Gifts of the Immigrants, Woes of the Natives: Lessons from the Age of Mass Migration

by Marco Tabellini
 
 

Overview — Investigating the economic and political effects of immigration across US cities between 1910 and 1930, this paper finds that political opposition to immigration can arise even when immigrants bring widespread economic benefits. The paper provides evidence that cultural differences between immigrants and natives were responsible, at least in part, for natives’ anti-immigration reactions.

Author Abstract

In this paper, I show that political opposition to immigration can arise even when immigrants bring significant economic prosperity to receiving areas. I exploit exogenous variation in European immigration to U.S. cities between 1910 and 1930 induced by World War I and the Immigration Acts of the 1920s and instrument immigrants’ location decision relying on pre-existing settlement patterns. Immigration increased natives’ employment and occupational standing and fostered industrial production and capital utilization. However, despite these economic benefits, it triggered hostile political reactions, such as the election of more conservative legislators, higher support for anti-immigration legislation, and lower public goods provision. Stitching the economic and the political results together, I provide evidence that natives’ backlash was, at least in part, due to cultural differences between immigrants and natives, suggesting that diversity might be economically beneficial but politically hard to manage.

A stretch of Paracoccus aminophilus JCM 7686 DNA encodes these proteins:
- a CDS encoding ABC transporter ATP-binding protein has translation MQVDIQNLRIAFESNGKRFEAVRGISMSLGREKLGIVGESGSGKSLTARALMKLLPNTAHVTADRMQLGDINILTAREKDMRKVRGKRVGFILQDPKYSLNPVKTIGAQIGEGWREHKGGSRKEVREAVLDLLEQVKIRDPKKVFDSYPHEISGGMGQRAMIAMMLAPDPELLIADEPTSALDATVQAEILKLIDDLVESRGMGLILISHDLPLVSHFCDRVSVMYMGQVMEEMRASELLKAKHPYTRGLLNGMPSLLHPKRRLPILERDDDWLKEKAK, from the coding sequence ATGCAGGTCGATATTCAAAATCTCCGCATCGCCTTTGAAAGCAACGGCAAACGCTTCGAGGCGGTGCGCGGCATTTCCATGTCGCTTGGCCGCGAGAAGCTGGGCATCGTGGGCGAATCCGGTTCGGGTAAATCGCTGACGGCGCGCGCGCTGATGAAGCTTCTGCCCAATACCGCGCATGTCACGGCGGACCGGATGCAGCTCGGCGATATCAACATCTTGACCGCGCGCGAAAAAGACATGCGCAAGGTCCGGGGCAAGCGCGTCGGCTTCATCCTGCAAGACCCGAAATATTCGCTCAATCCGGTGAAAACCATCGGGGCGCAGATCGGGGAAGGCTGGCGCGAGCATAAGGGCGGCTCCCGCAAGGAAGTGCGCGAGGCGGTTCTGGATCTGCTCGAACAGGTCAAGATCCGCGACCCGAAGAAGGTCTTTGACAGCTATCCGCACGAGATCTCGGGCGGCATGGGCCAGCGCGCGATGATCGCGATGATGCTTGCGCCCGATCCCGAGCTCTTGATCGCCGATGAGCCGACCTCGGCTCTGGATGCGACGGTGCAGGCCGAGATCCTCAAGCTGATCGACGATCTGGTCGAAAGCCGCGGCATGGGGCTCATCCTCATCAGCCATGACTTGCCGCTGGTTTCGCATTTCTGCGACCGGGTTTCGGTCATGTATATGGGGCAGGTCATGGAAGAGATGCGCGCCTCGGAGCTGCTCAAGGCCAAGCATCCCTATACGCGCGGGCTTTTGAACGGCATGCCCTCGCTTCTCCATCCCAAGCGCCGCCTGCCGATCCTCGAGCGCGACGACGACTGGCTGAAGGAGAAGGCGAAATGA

Paper Information